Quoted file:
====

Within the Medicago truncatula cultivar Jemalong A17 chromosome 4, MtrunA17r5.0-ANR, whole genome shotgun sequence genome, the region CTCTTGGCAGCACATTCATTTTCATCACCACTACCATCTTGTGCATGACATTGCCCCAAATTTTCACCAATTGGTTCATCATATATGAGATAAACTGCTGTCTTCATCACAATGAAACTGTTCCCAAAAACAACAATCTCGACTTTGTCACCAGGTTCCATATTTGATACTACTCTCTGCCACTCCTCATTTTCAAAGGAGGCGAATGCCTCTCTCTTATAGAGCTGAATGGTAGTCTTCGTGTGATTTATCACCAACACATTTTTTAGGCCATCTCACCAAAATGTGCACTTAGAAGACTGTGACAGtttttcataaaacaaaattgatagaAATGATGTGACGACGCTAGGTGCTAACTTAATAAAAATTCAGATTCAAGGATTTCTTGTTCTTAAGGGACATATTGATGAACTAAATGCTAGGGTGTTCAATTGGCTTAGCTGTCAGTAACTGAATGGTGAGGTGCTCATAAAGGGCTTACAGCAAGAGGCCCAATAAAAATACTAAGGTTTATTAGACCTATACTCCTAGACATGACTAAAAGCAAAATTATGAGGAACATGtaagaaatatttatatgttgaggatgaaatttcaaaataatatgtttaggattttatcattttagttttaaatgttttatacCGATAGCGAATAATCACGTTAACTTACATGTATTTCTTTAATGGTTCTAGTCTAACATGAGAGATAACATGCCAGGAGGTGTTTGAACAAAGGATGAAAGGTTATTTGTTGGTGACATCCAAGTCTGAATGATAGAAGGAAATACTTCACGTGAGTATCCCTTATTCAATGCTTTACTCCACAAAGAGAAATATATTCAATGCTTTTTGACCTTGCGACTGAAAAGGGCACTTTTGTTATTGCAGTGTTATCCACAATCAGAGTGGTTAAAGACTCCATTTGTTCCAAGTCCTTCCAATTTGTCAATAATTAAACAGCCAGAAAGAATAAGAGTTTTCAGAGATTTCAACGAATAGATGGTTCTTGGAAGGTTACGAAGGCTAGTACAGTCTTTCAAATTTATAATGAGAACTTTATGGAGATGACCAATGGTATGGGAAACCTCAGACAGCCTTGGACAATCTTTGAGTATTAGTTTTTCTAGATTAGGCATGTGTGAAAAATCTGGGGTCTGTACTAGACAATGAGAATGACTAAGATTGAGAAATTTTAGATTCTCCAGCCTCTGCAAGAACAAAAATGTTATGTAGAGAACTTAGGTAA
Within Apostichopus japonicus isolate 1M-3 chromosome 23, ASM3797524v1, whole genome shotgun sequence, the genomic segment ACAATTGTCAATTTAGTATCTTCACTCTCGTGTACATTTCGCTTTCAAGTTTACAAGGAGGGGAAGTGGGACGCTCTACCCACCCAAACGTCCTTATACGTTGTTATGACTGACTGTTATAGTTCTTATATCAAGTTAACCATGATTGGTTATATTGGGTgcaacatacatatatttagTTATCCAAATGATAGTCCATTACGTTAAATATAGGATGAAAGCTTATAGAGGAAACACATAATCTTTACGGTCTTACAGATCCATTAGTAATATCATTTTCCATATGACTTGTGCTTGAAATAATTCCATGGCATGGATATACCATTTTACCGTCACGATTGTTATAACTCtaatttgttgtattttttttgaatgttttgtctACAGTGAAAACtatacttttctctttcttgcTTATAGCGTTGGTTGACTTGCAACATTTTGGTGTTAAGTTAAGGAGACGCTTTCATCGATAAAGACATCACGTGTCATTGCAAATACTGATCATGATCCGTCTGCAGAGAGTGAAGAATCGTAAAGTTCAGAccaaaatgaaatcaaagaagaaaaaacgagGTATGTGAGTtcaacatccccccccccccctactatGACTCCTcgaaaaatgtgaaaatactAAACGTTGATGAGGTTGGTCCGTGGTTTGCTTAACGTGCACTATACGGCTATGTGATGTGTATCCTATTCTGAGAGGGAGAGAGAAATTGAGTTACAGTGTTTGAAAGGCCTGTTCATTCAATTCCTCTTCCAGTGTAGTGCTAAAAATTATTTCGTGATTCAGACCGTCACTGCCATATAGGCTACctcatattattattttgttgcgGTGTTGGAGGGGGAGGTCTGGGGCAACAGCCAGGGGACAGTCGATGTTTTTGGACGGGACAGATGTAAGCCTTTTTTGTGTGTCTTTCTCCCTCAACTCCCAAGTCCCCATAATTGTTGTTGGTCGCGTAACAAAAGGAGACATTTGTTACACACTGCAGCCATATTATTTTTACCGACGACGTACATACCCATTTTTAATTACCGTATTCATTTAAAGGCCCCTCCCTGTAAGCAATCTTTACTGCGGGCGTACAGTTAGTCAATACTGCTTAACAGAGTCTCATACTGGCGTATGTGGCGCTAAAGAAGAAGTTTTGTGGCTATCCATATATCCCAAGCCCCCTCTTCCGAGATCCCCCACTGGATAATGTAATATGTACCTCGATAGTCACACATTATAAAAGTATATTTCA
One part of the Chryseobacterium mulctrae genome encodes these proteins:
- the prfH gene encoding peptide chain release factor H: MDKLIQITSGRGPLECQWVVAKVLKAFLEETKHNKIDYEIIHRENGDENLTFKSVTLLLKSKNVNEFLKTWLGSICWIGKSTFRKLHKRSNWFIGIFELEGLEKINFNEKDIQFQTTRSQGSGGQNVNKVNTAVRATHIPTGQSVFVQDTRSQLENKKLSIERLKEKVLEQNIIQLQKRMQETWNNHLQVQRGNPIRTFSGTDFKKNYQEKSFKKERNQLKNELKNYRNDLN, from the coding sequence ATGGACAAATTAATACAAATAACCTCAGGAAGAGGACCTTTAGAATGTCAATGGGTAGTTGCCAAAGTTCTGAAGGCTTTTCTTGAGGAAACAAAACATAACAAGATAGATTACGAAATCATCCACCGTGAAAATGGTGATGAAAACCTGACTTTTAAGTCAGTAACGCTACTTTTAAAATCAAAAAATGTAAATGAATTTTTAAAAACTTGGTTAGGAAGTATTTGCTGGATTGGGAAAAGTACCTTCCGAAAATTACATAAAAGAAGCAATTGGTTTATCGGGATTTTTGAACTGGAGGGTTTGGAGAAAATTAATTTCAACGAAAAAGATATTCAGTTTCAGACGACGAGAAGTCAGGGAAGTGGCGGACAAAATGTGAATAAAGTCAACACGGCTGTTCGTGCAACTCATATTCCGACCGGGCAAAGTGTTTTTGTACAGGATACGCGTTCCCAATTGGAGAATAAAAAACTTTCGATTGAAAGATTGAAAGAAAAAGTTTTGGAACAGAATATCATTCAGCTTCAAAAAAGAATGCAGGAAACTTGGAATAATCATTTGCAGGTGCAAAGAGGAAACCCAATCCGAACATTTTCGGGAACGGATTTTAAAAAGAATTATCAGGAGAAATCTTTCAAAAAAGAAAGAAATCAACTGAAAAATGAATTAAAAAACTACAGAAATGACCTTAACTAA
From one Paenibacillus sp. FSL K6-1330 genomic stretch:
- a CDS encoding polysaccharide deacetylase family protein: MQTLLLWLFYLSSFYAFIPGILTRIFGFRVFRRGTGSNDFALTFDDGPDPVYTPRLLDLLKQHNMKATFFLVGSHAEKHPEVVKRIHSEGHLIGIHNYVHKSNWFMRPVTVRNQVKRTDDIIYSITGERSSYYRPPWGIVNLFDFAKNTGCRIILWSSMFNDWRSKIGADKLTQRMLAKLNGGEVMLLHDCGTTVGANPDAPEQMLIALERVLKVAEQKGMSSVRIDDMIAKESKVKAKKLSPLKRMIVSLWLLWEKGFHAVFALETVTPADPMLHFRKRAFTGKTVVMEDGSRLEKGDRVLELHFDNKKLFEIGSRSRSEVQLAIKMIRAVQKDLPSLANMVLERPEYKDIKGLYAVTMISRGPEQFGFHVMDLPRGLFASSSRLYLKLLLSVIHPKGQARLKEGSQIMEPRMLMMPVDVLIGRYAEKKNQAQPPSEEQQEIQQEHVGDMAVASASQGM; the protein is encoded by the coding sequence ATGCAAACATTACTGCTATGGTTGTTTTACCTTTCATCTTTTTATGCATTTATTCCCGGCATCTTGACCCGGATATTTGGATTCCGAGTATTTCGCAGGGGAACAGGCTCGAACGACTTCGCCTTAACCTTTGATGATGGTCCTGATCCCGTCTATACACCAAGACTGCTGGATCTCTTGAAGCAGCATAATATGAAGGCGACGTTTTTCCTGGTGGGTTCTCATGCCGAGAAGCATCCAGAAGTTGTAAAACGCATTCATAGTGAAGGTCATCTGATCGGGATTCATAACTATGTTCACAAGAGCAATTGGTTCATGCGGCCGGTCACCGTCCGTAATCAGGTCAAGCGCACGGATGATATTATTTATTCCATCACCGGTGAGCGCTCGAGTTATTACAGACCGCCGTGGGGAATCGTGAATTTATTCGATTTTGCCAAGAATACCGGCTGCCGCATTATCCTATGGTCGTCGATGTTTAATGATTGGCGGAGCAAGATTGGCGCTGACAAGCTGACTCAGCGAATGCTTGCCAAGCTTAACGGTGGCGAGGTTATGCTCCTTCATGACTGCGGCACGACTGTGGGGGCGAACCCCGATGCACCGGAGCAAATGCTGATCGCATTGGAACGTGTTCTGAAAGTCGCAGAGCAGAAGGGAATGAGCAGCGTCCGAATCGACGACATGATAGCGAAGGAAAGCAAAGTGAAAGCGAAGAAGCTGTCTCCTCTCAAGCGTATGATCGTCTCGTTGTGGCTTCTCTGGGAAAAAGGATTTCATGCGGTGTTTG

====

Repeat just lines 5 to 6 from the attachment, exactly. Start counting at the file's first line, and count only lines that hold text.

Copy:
From one Paenibacillus sp. FSL K6-1330 genomic stretch:
- a CDS encoding polysaccharide deacetylase family protein: MQTLLLWLFYLSSFYAFIPGILTRIFGFRVFRRGTGSNDFALTFDDGPDPVYTPRLLDLLKQHNMKATFFLVGSHAEKHPEVVKRIHSEGHLIGIHNYVHKSNWFMRPVTVRNQVKRTDDIIYSITGERSSYYRPPWGIVNLFDFAKNTGCRIILWSSMFNDWRSKIGADKLTQRMLAKLNGGEVMLLHDCGTTVGANPDAPEQMLIALERVLKVAEQKGMSSVRIDDMIAKESKVKAKKLSPLKRMIVSLWLLWEKGFHAVFALETVTPADPMLHFRKRAFTGKTVVMEDGSRLEKGDRVLELHFDNKKLFEIGSRSRSEVQLAIKMIRAVQKDLPSLANMVLERPEYKDIKGLYAVTMISRGPEQFGFHVMDLPRGLFASSSRLYLKLLLSVIHPKGQARLKEGSQIMEPRMLMMPVDVLIGRYAEKKNQAQPPSEEQQEIQQEHVGDMAVASASQGM; the protein is encoded by the coding sequence ATGCAAACATTACTGCTATGGTTGTTTTACCTTTCATCTTTTTATGCATTTATTCCCGGCATCTTGACCCGGATATTTGGATTCCGAGTATTTCGCAGGGGAACAGGCTCGAACGACTTCGCCTTAACCTTTGATGATGGTCCTGATCCCGTCTATACACCAAGACTGCTGGATCTCTTGAAGCAGCATAATATGAAGGCGACGTTTTTCCTGGTGGGTTCTCATGCCGAGAAGCATCCAGAAGTTGTAAAACGCATTCATAGTGAAGGTCATCTGATCGGGATTCATAACTATGTTCACAAGAGCAATTGGTTCATGCGGCCGGTCACCGTCCGTAATCAGGTCAAGCGCACGGATGATATTATTTATTCCATCACCGGTGAGCGCTCGAGTTATTACAGACCGCCGTGGGGAATCGTGAATTTATTCGATTTTGCCAAGAATACCGGCTGCCGCATTATCCTATGGTCGTCGATGTTTAATGATTGGCGGAGCAAGATTGGCGCTGACAAGCTGACTCAGCGAATGCTTGCCAAGCTTAACGGTGGCGAGGTTATGCTCCTTCATGACTGCGGCACGACTGTGGGGGCGAACCCCGATGCACCGGAGCAAATGCTGATCGCATTGGAACGTGTTCTGAAAGTCGCAGAGCAGAAGGGAATGAGCAGCGTCCGAATCGACGACATGATAGCGAAGGAAAGCAAAGTGAAAGCGAAGAAGCTGTCTCCTCTCAAGCGTATGATCGTCTCGTTGTGGCTTCTCTGGGAAAAAGGATTTCATGCGGTGTTTG